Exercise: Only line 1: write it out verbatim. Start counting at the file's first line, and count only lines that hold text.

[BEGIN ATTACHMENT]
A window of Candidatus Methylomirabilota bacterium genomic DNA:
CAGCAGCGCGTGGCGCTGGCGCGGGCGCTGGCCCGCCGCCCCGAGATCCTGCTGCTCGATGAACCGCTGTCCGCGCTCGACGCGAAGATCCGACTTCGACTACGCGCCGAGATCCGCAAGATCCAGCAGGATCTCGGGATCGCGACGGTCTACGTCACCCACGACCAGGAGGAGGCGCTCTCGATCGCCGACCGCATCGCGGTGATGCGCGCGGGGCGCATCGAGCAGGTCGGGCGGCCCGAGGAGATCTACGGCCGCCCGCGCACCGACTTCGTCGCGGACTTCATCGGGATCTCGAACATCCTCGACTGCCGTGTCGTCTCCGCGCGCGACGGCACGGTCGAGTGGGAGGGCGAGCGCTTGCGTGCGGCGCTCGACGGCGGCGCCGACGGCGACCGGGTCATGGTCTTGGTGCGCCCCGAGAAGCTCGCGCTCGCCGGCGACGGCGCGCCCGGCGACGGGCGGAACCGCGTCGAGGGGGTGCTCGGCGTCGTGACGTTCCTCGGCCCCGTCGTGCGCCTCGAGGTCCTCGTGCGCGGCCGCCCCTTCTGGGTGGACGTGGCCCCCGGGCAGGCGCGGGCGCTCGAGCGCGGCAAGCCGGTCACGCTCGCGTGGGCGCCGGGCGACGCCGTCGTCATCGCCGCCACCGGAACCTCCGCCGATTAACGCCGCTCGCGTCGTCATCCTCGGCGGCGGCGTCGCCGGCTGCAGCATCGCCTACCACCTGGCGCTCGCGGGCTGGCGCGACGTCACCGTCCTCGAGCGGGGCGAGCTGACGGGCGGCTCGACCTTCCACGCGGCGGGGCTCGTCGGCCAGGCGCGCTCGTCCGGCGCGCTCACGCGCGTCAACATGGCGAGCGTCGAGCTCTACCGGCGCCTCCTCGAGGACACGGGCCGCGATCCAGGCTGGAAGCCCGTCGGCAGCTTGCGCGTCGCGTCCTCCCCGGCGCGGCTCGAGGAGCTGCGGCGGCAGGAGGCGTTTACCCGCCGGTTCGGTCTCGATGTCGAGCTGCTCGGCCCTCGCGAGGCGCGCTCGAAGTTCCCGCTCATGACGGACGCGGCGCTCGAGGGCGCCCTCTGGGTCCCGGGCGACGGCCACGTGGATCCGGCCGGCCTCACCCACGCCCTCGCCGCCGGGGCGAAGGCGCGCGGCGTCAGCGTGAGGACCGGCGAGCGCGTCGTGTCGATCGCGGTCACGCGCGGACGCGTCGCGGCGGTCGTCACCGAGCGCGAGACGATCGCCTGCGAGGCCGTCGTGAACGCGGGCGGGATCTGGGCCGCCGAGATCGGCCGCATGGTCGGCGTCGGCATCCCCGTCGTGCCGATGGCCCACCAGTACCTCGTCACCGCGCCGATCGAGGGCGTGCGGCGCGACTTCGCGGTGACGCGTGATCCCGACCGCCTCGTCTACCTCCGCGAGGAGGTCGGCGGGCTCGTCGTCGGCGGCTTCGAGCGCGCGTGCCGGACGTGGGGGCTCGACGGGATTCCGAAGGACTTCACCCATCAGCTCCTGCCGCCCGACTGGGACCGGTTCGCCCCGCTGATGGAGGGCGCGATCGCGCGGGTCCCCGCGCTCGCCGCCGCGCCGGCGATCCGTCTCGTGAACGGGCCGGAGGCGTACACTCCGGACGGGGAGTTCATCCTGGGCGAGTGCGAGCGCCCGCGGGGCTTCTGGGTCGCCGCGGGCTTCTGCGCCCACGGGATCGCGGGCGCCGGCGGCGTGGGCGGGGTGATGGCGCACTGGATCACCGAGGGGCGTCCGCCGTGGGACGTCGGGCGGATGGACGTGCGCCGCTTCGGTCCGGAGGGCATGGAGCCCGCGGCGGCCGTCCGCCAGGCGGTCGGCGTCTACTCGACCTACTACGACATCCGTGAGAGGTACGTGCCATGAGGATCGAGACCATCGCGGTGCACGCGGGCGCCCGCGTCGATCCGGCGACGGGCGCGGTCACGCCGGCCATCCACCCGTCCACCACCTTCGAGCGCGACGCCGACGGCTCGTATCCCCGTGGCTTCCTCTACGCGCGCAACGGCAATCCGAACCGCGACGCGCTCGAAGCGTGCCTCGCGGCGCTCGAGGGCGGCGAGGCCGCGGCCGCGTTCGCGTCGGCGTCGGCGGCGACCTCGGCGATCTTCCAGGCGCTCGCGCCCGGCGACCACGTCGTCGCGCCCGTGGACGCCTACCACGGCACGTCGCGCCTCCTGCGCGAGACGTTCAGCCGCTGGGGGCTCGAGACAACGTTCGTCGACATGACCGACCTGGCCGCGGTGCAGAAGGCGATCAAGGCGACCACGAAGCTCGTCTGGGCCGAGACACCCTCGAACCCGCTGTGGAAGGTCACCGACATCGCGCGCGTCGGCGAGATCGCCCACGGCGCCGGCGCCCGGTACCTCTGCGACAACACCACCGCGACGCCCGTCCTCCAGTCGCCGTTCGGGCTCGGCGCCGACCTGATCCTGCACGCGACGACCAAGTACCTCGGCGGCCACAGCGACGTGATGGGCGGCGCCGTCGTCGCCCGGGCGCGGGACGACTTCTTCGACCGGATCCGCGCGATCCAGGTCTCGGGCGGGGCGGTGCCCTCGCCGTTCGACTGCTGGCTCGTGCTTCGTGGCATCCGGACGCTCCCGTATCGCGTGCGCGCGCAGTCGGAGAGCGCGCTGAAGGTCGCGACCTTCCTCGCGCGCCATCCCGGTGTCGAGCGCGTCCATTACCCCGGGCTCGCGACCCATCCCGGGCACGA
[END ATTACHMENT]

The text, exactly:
A window of Candidatus Methylomirabilota bacterium genomic DNA: